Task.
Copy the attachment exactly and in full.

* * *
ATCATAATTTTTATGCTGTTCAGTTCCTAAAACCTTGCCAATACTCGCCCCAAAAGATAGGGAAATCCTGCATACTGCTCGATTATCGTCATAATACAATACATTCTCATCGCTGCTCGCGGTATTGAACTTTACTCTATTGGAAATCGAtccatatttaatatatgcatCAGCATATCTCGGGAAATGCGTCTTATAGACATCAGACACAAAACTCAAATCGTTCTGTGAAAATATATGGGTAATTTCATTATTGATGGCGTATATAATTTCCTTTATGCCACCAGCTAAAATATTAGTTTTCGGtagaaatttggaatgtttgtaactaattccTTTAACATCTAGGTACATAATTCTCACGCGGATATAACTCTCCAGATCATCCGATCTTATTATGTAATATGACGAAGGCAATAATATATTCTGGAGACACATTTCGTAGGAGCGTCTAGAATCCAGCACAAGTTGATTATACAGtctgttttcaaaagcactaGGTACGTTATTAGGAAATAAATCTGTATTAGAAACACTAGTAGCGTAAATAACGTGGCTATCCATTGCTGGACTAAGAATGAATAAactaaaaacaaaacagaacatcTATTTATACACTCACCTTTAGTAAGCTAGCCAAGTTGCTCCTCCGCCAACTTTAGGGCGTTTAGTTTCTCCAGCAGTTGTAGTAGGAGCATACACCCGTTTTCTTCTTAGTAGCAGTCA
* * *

ATCATAATTTTTATGCTGTTCAGTTCCTAAAACCTTGCCAATACTCGCCCCAAAAGATAGGGAAATCCTGCATACTGCTCGATTATCGTCATAATACAATACATTCTCATCGCTGCTCGCGGTATTGAACTTTACTCTATTGGAAATCGAtccatatttaatatatgcatCAGCATATCTCGGGAAATGCGTCTTATAGACATCAGACACAAAACTCAAATCGTTCTGTGAAAATATATGGGTAATTTCATTATTGATGGCGTATATAATTTCCTTTATGCCACCAGCTAAAATATTAGTTTTCGGtagaaatttggaatgtttgtaactaattccTTTAACATCTAGGTACATAATTCTCACGCGGATATAACTCTCCAGATCATCCGATCTTATTATGTAATATGACGAAGGCAATAATATATTCTGGAGACACATTTCGTAGGAGCGTCTAGAATCCAGCACAAGTTGATTATACAGtctgttttcaaaagcactaGGTACGTTATTAGGAAATAAATCTGTATTAGAAACACTAGTAGCGTAAATAACGTGGCTATCCATTGCTGGACTAAGAATGAATAAactaaaaacaaaacagaacatcTATTTATACACTCACCTTTAGTAAGCTAGCCAAGTTGCTCCTCCGCCAACTTTAGGGCGTTTAGTTTCTCCAGCAGTTGTAGTAGGAGCATACACCCGTTTTCTTCTTAGTAGCAGTCA